This month’s seminar is Why Family Medicine? , investigating the reasons why medical students pursue a career in Family Medicine. Second-year Dalhousie University medical student Bright Huo will present this research on behalf of the research team.

When: Wednesday, November 18th, 2020 12:30-1:45pm AST
Where: N/A – This session will take place remotely only
Register in advance: https://bit.ly/3eTCtwH

After registering, you will receive a confirmation email containing information about joining the webinar.

About the researchers:

Bright Huo is a second-year medical student at Dalhousie University and acts as the Vice-President of Medical Education for the Dalhousie Medical Student Society. As such, he is involved in various local and national meetings and working groups surrounding medical education. He is also a student representative on the Board of Directors of Doctors Nova Scotia and on Council for the College of Physicians & Surgeons of Nova Scotia. His research interests include the intersection between primary care and surgery as well as medical education.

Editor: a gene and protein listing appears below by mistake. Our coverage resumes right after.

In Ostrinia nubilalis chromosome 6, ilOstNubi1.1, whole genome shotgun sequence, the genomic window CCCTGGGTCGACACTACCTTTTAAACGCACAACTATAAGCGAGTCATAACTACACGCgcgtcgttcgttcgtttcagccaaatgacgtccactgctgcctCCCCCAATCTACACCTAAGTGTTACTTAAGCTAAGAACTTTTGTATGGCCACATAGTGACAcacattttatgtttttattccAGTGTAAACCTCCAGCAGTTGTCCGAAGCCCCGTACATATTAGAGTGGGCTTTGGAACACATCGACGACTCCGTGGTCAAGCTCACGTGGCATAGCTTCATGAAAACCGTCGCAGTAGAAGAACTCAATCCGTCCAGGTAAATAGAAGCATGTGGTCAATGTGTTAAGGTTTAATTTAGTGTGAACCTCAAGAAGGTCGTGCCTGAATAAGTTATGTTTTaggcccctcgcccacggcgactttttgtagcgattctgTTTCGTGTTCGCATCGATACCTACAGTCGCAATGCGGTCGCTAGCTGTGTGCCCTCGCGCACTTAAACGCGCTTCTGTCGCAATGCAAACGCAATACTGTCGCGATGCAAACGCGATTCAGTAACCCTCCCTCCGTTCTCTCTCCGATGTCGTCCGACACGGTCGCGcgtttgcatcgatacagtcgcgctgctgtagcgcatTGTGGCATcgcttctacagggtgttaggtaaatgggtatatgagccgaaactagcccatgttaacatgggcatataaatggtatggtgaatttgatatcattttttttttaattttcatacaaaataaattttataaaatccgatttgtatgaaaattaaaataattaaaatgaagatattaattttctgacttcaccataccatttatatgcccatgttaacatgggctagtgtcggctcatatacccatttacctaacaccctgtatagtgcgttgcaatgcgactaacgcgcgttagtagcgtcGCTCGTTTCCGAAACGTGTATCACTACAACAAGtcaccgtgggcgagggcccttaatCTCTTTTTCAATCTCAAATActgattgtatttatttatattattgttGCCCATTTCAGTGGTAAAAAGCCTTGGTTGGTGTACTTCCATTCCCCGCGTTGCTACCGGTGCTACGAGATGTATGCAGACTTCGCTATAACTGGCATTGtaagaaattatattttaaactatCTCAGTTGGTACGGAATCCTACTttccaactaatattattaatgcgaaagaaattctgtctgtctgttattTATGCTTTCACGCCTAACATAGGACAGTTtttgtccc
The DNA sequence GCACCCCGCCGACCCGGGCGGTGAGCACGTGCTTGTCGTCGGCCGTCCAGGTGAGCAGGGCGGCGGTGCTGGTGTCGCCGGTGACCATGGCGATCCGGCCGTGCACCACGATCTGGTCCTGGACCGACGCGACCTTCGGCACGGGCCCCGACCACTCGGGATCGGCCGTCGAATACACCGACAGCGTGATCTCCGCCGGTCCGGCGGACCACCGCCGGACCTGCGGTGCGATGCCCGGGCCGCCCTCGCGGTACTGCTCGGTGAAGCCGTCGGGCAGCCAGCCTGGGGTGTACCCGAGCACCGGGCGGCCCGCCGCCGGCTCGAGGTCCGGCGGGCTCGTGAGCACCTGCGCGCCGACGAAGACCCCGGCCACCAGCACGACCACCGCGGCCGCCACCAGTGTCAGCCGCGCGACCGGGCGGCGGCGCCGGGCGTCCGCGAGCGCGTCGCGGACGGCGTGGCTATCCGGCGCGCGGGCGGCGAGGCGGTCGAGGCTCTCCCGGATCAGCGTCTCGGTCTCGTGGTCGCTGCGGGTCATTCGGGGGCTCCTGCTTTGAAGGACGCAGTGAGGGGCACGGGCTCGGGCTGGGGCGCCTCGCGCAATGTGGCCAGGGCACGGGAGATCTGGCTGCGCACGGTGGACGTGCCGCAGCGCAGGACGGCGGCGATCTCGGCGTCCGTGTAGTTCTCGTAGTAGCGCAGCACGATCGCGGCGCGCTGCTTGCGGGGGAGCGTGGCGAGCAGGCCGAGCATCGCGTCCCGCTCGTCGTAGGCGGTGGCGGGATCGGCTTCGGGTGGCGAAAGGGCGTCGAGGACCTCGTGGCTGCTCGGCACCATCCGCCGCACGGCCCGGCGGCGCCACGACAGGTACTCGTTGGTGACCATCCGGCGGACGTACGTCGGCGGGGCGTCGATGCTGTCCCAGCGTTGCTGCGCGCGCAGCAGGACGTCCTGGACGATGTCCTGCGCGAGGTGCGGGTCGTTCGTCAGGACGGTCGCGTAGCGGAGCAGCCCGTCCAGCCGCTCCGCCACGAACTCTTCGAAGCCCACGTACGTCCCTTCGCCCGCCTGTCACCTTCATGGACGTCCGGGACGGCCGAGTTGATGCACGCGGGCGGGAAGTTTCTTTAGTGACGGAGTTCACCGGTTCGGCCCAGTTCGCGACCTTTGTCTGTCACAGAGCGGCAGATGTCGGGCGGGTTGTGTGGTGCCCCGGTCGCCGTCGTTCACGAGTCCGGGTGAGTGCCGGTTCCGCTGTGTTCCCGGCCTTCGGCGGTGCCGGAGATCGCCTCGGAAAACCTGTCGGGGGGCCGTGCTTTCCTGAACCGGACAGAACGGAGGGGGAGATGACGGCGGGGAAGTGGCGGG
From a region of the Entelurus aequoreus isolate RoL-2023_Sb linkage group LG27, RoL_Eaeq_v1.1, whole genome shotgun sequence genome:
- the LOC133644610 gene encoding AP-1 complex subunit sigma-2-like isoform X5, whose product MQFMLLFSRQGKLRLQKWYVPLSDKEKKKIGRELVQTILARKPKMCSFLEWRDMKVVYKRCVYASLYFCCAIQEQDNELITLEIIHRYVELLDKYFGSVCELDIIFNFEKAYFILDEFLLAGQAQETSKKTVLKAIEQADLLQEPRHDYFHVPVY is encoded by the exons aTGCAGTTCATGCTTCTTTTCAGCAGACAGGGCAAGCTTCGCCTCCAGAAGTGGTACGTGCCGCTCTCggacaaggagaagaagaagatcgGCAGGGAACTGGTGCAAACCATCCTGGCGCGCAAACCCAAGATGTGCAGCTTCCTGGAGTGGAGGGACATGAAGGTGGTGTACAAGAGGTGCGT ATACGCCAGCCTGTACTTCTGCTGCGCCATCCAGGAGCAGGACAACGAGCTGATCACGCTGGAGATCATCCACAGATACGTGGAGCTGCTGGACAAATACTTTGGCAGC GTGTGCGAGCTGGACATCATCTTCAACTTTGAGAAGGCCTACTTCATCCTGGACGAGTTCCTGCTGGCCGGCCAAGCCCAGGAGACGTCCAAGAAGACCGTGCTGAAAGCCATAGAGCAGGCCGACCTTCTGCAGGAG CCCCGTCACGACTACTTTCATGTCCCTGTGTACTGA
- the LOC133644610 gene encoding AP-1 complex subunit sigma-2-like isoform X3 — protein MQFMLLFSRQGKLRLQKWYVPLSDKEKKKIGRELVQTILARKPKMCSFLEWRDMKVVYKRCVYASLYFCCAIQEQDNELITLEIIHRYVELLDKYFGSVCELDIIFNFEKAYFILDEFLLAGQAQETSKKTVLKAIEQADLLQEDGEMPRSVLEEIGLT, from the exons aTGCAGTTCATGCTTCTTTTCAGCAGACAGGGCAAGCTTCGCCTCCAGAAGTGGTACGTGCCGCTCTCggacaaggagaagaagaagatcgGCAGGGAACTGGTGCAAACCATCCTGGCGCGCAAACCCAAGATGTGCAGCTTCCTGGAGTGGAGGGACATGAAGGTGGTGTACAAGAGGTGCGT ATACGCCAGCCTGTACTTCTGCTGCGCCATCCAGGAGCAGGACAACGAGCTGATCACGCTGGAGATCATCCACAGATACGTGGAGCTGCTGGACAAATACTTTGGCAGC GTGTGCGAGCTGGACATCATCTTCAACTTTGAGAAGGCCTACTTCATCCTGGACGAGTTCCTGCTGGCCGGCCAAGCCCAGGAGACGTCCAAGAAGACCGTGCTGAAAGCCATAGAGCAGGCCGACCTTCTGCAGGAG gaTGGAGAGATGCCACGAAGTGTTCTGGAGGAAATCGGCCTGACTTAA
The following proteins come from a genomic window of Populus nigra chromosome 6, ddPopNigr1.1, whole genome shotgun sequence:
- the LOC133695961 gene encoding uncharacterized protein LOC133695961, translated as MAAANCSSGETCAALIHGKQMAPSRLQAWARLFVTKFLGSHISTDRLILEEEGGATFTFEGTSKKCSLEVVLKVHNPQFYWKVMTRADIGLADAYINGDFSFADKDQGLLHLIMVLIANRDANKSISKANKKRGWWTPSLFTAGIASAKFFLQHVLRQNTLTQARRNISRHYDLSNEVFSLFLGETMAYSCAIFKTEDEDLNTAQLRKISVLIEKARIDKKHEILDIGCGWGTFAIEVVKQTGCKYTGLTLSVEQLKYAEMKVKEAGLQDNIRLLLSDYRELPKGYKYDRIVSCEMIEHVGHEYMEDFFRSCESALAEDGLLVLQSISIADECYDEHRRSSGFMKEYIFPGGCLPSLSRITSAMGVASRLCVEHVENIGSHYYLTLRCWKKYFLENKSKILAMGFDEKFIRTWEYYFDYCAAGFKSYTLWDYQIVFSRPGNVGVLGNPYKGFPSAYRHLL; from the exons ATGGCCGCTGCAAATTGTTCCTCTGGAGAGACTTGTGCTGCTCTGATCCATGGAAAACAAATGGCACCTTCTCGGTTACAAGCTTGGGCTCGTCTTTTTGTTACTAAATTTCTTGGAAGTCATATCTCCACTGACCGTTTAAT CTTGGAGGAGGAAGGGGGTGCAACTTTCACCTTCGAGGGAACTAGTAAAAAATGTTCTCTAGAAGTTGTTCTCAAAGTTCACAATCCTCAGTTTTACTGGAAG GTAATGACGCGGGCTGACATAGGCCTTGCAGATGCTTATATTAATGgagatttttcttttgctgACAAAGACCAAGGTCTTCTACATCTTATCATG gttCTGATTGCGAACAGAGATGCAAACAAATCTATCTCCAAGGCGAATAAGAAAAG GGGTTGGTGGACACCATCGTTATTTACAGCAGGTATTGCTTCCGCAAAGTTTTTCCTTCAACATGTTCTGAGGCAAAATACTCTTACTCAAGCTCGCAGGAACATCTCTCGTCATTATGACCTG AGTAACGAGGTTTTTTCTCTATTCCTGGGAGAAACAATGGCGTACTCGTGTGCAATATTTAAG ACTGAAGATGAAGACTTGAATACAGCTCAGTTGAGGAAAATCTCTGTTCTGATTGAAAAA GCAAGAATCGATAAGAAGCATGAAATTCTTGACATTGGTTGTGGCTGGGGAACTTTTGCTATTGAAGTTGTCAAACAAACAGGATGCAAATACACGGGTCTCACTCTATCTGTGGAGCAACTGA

Wyatt MacNevin is currently a 3rd year medical student at Dalhousie Medical School. Prior to medical school, Wyatt received his BScE in Design Engineering at the University of Prince Edward Island where he had research interests in biomedical engineering and process improvement. His current research interests include medical student career planning and medical education.

Primary Health Care Learning Series